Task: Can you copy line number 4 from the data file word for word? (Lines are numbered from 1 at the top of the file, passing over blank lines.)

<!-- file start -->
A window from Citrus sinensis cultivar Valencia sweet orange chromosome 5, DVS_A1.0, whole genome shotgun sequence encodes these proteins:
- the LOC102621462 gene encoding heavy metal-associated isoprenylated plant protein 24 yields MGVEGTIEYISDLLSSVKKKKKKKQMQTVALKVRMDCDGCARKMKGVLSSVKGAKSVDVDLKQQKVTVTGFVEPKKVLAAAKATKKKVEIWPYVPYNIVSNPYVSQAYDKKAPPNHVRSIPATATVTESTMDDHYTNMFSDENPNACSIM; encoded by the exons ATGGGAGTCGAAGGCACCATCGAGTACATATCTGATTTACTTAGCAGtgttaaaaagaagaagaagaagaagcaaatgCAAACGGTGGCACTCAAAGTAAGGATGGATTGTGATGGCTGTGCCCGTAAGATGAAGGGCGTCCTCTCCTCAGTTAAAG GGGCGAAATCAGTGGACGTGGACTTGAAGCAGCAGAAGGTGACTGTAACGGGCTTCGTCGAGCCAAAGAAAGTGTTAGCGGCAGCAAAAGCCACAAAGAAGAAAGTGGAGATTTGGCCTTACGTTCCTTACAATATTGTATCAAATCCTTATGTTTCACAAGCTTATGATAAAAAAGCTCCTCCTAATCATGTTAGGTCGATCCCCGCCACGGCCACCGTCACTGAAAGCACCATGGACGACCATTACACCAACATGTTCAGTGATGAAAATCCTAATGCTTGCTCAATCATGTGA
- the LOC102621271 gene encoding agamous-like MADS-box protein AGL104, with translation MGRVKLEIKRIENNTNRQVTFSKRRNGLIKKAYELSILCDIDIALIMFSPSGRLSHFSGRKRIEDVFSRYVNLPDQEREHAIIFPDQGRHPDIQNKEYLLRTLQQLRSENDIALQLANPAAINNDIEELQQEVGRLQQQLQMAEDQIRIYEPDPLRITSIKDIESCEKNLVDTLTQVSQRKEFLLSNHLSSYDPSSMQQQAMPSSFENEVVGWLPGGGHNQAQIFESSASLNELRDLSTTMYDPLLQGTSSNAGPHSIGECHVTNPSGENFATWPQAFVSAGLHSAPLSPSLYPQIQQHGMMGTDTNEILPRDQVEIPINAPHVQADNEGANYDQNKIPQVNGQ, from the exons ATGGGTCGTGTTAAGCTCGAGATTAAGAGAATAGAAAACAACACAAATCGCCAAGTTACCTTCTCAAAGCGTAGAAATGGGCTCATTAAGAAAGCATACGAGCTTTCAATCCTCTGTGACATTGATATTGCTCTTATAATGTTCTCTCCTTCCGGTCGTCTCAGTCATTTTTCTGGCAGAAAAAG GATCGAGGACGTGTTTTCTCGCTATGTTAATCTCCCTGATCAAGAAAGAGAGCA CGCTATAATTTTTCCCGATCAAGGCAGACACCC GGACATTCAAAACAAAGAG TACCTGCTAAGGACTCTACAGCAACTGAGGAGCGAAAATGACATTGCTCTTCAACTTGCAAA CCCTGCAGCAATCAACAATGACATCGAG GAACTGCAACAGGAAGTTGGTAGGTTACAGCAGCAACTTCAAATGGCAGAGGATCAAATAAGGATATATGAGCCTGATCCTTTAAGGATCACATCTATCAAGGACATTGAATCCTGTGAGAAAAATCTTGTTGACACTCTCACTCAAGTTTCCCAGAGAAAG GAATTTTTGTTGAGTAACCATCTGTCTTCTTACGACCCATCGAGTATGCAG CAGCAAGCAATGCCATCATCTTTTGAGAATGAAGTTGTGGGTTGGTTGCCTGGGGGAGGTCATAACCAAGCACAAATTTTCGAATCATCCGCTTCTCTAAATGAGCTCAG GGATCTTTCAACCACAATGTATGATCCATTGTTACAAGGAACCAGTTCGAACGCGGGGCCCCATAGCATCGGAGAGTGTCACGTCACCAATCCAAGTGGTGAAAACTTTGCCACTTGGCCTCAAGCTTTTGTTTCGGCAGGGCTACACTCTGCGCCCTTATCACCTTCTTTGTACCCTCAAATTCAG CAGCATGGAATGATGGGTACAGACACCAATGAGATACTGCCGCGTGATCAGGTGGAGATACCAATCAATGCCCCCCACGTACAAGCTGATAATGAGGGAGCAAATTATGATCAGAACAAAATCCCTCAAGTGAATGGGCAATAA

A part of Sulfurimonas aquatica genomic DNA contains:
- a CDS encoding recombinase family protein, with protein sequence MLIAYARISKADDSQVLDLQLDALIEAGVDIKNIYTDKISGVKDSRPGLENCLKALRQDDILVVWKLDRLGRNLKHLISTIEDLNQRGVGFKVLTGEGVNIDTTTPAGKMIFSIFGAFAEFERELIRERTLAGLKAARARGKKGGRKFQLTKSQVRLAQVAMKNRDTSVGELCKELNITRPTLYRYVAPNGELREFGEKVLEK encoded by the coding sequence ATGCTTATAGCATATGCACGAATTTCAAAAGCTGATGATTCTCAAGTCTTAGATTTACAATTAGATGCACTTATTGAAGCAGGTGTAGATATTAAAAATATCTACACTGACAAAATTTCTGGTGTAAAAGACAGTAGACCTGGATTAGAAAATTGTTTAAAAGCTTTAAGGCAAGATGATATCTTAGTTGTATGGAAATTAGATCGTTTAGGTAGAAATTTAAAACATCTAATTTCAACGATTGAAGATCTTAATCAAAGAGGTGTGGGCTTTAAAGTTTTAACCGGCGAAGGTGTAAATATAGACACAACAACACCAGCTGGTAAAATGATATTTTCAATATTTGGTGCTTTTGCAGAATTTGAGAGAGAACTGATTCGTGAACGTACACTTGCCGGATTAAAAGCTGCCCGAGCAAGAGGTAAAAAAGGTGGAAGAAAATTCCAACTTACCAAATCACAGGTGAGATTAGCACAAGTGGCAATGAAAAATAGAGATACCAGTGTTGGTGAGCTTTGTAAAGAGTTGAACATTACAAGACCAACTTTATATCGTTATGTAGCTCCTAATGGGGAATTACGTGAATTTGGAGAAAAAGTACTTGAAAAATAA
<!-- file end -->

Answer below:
A part of Sulfurimonas aquatica genomic DNA contains: